And then there’s dust. Aircraft parked in desserts have to be shielded from sandstorms, which could damage the engines and delicate control surfaces. That is why maintenance engineers put protective cowling coverings on engine intakes and exhausts.

Harsh sunlight entering the cockpit windows can damage the delicate instrumentation. So engineers shield the cockpit windows with anti-sunlight masks. Some pilots cover the windshields within the cabin with newspapers before leaving the aircraft.

Idle aircraft parked on the tarmac for long periods can also damage the braking mechanism in the wheels. Wheels have to be kept in position with wooden wheel chocks. You see ground engineers doing this whenever an aircraft comes to a halt, and its engines are switched off.

Batteries also need to be maintained every fortnight or they can wear off and get spoilt.

How Parking Aircraft can cause damage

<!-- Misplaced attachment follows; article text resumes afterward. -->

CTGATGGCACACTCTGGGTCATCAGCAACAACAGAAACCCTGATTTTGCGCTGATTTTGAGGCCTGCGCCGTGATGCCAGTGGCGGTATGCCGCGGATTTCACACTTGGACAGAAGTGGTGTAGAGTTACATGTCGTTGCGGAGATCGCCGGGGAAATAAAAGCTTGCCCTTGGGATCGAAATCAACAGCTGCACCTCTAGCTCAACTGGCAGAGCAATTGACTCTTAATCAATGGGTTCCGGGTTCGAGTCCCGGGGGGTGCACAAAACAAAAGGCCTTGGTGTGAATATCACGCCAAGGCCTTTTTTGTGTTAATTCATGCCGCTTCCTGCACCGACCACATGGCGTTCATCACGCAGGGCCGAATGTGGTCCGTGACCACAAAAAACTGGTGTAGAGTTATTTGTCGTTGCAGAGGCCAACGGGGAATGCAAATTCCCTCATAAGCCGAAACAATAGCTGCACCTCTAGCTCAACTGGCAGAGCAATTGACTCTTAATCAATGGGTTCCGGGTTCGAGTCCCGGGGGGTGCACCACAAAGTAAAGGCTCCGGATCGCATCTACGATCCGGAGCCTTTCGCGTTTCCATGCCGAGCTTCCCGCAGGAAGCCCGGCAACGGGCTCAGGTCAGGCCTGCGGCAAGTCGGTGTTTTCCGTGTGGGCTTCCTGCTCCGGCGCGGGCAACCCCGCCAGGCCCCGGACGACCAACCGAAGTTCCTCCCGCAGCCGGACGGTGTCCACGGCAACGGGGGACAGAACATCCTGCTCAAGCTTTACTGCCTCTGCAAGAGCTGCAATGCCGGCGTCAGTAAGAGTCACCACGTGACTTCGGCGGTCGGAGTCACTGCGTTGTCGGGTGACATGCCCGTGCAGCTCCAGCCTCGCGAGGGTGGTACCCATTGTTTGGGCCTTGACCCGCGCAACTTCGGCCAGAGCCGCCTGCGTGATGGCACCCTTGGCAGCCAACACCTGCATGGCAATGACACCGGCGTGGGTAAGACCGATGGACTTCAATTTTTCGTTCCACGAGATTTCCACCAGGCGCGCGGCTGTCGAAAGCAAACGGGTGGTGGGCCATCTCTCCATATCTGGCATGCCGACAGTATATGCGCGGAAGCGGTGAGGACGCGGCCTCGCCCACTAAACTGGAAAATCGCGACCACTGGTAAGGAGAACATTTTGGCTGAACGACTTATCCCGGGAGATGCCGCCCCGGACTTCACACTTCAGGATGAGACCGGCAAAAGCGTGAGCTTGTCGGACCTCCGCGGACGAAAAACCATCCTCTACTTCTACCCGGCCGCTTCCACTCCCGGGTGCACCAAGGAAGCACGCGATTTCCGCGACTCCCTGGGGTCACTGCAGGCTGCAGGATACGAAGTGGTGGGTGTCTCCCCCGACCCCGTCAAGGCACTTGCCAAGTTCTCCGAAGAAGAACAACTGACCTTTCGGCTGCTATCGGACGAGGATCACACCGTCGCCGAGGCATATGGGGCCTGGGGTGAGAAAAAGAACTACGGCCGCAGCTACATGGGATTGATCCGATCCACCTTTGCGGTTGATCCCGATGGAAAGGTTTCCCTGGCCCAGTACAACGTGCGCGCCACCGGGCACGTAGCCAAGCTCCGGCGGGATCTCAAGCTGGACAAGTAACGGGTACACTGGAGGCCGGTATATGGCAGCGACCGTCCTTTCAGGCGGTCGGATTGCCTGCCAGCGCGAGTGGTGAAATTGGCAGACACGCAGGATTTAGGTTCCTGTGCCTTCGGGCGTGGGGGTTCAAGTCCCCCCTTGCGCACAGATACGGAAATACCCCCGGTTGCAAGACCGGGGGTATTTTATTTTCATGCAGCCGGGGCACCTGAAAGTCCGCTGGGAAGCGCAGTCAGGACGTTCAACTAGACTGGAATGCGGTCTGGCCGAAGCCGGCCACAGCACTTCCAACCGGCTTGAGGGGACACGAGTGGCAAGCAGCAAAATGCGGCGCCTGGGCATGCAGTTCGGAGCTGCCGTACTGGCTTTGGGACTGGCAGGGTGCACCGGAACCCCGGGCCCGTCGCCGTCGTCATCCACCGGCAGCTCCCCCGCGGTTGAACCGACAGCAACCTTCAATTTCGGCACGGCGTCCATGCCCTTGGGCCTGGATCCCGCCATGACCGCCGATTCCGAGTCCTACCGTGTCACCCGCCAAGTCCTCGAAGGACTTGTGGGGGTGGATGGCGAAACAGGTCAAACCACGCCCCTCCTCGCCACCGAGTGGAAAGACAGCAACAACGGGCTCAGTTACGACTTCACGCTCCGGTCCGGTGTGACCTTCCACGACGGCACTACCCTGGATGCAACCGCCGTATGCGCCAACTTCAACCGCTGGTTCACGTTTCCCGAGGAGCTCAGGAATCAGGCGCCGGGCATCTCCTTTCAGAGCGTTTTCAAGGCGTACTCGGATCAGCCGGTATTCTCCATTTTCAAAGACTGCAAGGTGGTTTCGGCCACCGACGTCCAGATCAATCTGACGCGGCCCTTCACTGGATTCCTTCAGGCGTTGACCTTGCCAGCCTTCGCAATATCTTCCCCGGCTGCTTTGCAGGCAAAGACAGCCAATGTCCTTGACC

Hong Kong Airport, April 10th 2020, during the Coronavirus Covid-19 Crisis. Cathay Pacific Fleet of Aircrafts parked & stored inline and in formation on the tarmac at Hong Kong International Airport

Physical fitness for aircraft

Airliners are already doing as much as they can to keep their grounded aircraft fit.

Etihad Airways currently has around 80% of its entire fleet grounded, with only a handful of jets being used to operate special repatriation flights and cargo operations. Some 100 aircraft are parked up after the UAE suspended passenger flights in and out of the country late last month amid the Covid-19 crisis. Etihad Airways said its engineers are working around the clock, maintaining its grounded fleet, a process that includes running engines and powering up aircraft, checking flight controls, and covering sensors and engines to protect inner workings from sand and dust. About 200 staff per shift clean plane cabins in hangars, from replacing seat covers to shampooing carpets, according to a video on the airline’s official Twitter account.

Qantas Airways said its planes need to have their wheels rotated — by being towed on the tarmac or jacked into the air to be spun — every one to two weeks, while hydraulic fluid is put on the landing gear to protect against rust. Giant silica moisture absorption sachets are also put inside engines to keep them dry, while all external holes on the fuselage are covered to block insects and nesting birds.